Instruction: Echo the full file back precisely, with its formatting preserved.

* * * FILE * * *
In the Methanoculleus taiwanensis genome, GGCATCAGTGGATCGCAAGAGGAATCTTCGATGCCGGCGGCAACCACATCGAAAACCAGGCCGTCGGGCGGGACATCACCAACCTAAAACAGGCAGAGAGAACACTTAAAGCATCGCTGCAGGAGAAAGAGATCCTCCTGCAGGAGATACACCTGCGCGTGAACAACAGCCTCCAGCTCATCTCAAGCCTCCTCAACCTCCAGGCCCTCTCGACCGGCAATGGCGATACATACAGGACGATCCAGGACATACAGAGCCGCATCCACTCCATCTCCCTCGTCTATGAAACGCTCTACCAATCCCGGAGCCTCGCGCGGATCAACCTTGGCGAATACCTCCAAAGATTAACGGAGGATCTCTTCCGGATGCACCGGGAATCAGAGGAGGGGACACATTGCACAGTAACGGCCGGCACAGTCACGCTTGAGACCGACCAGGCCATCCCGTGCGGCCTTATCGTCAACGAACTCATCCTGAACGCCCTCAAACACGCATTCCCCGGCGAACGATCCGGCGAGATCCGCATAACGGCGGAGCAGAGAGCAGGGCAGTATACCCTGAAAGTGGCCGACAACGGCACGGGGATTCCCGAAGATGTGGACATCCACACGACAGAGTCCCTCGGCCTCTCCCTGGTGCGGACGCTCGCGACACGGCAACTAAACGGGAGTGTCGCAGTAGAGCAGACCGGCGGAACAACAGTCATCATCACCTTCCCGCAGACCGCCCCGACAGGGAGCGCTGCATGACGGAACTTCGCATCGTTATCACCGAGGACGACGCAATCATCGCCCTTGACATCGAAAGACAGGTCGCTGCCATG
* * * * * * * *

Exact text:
In the Methanoculleus taiwanensis genome, GGCATCAGTGGATCGCAAGAGGAATCTTCGATGCCGGCGGCAACCACATCGAAAACCAGGCCGTCGGGCGGGACATCACCAACCTAAAACAGGCAGAGAGAACACTTAAAGCATCGCTGCAGGAGAAAGAGATCCTCCTGCAGGAGATACACCTGCGCGTGAACAACAGCCTCCAGCTCATCTCAAGCCTCCTCAACCTCCAGGCCCTCTCGACCGGCAATGGCGATACATACAGGACGATCCAGGACATACAGAGCCGCATCCACTCCATCTCCCTCGTCTATGAAACGCTCTACCAATCCCGGAGCCTCGCGCGGATCAACCTTGGCGAATACCTCCAAAGATTAACGGAGGATCTCTTCCGGATGCACCGGGAATCAGAGGAGGGGACACATTGCACAGTAACGGCCGGCACAGTCACGCTTGAGACCGACCAGGCCATCCCGTGCGGCCTTATCGTCAACGAACTCATCCTGAACGCCCTCAAACACGCATTCCCCGGCGAACGATCCGGCGAGATCCGCATAACGGCGGAGCAGAGAGCAGGGCAGTATACCCTGAAAGTGGCCGACAACGGCACGGGGATTCCCGAAGATGTGGACATCCACACGACAGAGTCCCTCGGCCTCTCCCTGGTGCGGACGCTCGCGACACGGCAACTAAACGGGAGTGTCGCAGTAGAGCAGACCGGCGGAACAACAGTCATCATCACCTTCCCGCAGACCGCCCCGACAGGGAGCGCTGCATGACGGAACTTCGCATCGTTATCACCGAGGACGACGCAATCATCGCCCTTGACATCGAAAGACAGGTCGCTGCCATG